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Tolerance and Southern Baptists

One example among many of how tolerance works: Baptist Pastor Attacks Islam, Inciting Cries of Intolerance. A past president of the Southern Baptist Convention called Muhammad a “demon-possessed pedophile” (he apparently consummated his 12th and final marriage when the lady was 9 years old), and declared that Muslims worshiped a different God than Christians. He also “attacked American pluralism” by saying that pluralism wrongly equates all religions.

The article cites with evident approval claims that the talk illustrates how hate speech against Muslims has become a staple of conservative Christian political discourse, bemoans intolerance and “open scorn” of Islam, mentions protests over Southern Baptist condemnation of homosexuality and “open proselytizing” of members of other religions, and comments on the political involvement of the denomination and other developments that threaten Muslims in America. The article in substance constitutes an attack on the Southern Baptists.

How does one interpret this? It appears that for a Christian leader to say that Christianity is better, or there is something seriously wrong with another religion, is hate speech and an attack on the adherents of that religion. The reverse does not hold, although the article does not quite make that clear. (The point can be proven by considering other attacks on Christianity, in particular Catholicism.) What the article does make clear is that it is OK to attack religion that is “fundamentalist,” that asserts anything different from what liberal modernity asserts. It’s OK, for example, for Trinity Church Wall Street to take advantage of 9/11 by presenting a conference on “fundamentalism and violence”. Don’t like what the fundamentalist hijackers did? Go after the Southern Baptists, they’re fundamentalists too.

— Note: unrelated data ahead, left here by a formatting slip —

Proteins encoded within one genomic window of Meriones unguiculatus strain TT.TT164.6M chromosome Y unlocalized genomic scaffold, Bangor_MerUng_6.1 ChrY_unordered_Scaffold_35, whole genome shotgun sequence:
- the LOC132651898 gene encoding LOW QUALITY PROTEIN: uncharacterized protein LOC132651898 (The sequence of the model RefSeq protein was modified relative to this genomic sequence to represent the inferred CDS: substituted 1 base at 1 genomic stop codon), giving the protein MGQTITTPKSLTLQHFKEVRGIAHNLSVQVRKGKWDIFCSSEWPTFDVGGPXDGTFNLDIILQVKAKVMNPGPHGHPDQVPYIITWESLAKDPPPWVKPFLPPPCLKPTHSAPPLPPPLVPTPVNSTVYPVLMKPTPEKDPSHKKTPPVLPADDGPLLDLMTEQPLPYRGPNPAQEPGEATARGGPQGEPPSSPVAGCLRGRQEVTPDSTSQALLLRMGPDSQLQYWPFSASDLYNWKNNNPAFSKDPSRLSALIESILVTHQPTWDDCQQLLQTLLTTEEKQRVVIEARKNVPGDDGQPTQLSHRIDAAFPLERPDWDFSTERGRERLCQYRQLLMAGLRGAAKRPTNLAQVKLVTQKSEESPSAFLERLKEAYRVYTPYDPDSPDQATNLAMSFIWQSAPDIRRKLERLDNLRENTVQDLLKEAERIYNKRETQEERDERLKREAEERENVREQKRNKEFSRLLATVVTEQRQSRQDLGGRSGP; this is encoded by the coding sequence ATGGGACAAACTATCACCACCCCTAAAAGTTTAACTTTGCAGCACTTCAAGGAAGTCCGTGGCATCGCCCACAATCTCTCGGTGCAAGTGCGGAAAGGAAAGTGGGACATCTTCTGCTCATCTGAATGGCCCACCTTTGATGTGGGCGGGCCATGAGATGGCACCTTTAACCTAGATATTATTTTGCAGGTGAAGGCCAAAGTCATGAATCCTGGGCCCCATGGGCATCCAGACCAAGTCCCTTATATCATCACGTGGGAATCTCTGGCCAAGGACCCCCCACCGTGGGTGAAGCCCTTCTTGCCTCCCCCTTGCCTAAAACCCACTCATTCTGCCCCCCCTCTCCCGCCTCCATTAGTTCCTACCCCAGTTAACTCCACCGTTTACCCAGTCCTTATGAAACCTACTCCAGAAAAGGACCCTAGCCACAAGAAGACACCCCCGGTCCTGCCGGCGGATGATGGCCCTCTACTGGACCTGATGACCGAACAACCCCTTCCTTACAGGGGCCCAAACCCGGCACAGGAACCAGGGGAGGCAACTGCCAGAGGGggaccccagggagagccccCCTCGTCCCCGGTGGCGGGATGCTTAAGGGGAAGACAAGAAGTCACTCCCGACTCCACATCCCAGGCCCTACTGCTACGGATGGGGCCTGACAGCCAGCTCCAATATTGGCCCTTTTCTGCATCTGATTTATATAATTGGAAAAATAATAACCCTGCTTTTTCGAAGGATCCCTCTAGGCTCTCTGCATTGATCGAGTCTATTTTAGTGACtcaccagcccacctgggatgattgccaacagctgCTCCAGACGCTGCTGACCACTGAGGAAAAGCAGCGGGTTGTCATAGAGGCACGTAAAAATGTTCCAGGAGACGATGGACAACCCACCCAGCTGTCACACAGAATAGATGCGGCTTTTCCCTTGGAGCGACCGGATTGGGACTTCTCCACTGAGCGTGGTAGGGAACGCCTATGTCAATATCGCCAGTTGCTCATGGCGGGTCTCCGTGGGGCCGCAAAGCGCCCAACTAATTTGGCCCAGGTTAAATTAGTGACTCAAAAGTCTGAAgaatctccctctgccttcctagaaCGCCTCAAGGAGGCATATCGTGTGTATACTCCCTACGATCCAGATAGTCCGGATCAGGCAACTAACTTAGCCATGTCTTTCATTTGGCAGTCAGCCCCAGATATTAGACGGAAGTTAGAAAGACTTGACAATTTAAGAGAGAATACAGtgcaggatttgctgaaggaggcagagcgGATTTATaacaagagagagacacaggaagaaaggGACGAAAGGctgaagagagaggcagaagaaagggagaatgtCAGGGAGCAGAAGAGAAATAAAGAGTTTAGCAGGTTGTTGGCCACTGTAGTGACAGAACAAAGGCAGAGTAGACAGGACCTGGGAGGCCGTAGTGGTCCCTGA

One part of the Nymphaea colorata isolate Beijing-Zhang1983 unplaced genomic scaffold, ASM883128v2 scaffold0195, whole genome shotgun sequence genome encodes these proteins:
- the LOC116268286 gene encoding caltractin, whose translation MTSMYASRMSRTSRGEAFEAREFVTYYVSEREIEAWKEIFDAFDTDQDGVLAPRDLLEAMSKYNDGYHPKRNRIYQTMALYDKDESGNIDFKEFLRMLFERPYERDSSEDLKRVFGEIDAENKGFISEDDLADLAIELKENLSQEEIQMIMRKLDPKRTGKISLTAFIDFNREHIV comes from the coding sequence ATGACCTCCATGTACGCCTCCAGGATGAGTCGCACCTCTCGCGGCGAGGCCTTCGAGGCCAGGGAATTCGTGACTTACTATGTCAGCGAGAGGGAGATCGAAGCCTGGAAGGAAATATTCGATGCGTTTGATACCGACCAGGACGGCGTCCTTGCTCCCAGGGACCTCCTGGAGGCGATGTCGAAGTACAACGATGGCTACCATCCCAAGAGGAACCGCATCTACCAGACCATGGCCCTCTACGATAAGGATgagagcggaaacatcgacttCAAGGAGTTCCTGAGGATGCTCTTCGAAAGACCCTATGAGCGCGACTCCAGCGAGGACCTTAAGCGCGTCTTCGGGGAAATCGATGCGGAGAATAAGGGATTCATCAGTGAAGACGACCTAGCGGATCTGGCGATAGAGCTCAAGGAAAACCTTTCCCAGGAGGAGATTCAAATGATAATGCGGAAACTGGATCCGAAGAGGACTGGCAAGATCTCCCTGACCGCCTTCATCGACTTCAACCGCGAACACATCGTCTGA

There is no mystery to any of this, nor is it particularly inconsistent when viewed properly. It follows from the basic principle that authoritative truth is found only within scientific liberal modernity. Legitimate religion is therefore a personal spiritual expression of no public authority, although one often pursued in voluntary community with others. All historical religions must be treated as legitimate since they must be interpreted—by main force if need be—as personal expressions. Since every legitimate religion is strictly personal, to attack it is simply to attack its adherents. And since adherents of historical religions are free to view their faith as a personal expression of no public authority and practice it as such, their religious freedom is safeguarded.

In contrast, religion that asserts anything of its own—that is fundamentalist—is not legitimate religion. It can be attacked as intrinsically murderous because it rejects liberalism, the basis of peace and public order. It is to be treated as an ignorant distortion of the true nature of religion, which is always consistent with the truth of liberal modernity.

But why the special animus against Christianity, and why does Islam seem to get a free ride as a “religion of peace”? The reason is that the goal is to abolish the authority of religion, and to induce all religions as far as possible to give up their objective claims. Christianity is the inherited religion of the dominant civilization, so it is especially important to abolish its authority. Hence open season on the Bible, the Catholic Church, the Crusades, fundies, what have you, and hence the favor shown Islam, which is to be treated as an ally in the abolition of what remains of Christendom. In addition, it is necessary for the ultimate success of liberalism to promote a new legitimate Islam that accepts demotion to the status liberalism accords religion generally. Hence the emphasis on Islam as the religion of peace and tolerance with an assured equal place in Western countries. In essence it’s a bribe to Muslims, especially those who live in the West, to accept the substantive abolition of their faith in exchange for material benefits and the opportunity to contribute to the abolition of Christianity.